One of the NFL concussion settlement's lead attorneys, Chris Seeger of Seeger Weiss LLP, on Friday accused Locks Law Firm, which is seeking more authority in its administration, of "Monday morning quarterbacking” by raising meritless complaints that are already being dealt with or are simply at odds with its terms.
The Sierra Club and Environment Texas Citizen Lobby Inc. on Friday told the Fifth Circuit that it should uphold a $20 million Clean Air Act penalty against ExxonMobil Inc., saying the energy giant is incorrectly arguing their members lack grounds to sue over years of air pollution.
The National Football League told a Pennsylvania federal judge during oral arguments Monday that a string of collective bargaining agreements preempted claims being brought by players who opted out of a bottomless settlement deal aimed at resolving litigation over head injuries.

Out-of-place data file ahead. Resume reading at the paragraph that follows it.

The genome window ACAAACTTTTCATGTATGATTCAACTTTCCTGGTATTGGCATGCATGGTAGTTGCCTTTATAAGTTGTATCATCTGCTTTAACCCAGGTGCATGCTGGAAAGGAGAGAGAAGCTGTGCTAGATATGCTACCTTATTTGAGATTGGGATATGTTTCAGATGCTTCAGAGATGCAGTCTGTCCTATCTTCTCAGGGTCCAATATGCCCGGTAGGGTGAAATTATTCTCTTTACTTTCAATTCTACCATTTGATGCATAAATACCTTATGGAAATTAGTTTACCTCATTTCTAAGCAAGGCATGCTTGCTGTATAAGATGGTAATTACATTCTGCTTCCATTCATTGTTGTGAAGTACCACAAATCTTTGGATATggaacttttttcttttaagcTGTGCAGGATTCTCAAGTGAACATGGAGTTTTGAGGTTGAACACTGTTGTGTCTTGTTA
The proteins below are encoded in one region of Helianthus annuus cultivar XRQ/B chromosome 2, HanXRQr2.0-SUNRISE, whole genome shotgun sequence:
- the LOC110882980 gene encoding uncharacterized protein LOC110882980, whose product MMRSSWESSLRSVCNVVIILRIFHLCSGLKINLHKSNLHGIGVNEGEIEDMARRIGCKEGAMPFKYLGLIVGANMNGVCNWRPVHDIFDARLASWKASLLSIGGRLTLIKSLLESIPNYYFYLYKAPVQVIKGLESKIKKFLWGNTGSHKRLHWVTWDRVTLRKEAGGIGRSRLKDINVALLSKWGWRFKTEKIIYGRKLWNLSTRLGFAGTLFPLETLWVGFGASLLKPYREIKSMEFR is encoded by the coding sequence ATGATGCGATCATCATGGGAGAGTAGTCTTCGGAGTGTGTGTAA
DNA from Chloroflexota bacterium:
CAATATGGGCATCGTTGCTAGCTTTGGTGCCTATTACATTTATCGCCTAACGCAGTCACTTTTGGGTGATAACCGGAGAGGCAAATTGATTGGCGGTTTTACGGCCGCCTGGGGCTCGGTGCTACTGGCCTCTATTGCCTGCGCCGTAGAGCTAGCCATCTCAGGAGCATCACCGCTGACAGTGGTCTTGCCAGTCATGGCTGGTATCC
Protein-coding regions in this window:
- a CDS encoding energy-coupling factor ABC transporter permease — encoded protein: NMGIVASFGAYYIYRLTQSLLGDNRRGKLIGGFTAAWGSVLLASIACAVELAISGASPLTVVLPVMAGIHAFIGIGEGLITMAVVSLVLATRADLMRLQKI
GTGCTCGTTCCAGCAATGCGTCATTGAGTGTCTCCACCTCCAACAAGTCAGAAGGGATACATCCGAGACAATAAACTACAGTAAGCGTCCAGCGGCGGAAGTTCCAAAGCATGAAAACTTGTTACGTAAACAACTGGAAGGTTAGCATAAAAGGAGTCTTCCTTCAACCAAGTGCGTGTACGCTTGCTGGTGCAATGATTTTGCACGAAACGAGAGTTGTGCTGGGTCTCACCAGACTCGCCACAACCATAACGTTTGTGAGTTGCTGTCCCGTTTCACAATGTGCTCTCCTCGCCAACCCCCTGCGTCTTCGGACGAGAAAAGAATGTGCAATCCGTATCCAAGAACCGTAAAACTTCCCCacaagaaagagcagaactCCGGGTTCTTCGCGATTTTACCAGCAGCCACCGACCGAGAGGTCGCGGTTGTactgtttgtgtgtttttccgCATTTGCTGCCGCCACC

A Sixth Circuit panel ruled Monday that a proposed class action against current and former employees of Michigan’s Department of Environmental Quality over the Flint lead-tainted water crisis belongs in the Michigan Court of Claims.
Trader Joe’s was hit with a proposed class action in New York federal court Saturday accusing the retailer of misleading consumers about its fruit bars by listing two types of fruits as the products’ only ingredients.
A Washington, D.C., homeowner doesn't have to arbitrate his defect case against a construction company and its owners after they failed to invoke their contractual right to arbitration in a timely manner, a D.C. Circuit panel ruled Monday.
The U.S. Supreme Court on Monday said it will not review a Sixth Circuit ruling directing that a proposed class action Flint residents brought against Michigan environmental officials over the water crisis there be returned to state court.
The U.S. Supreme Court declined Monday to review the First Circuit's revival of a False Claims Act case against Johnson & Johnson, once again punting on the long-simmering issue of how precisely FCA suits must describe fraudulent billing.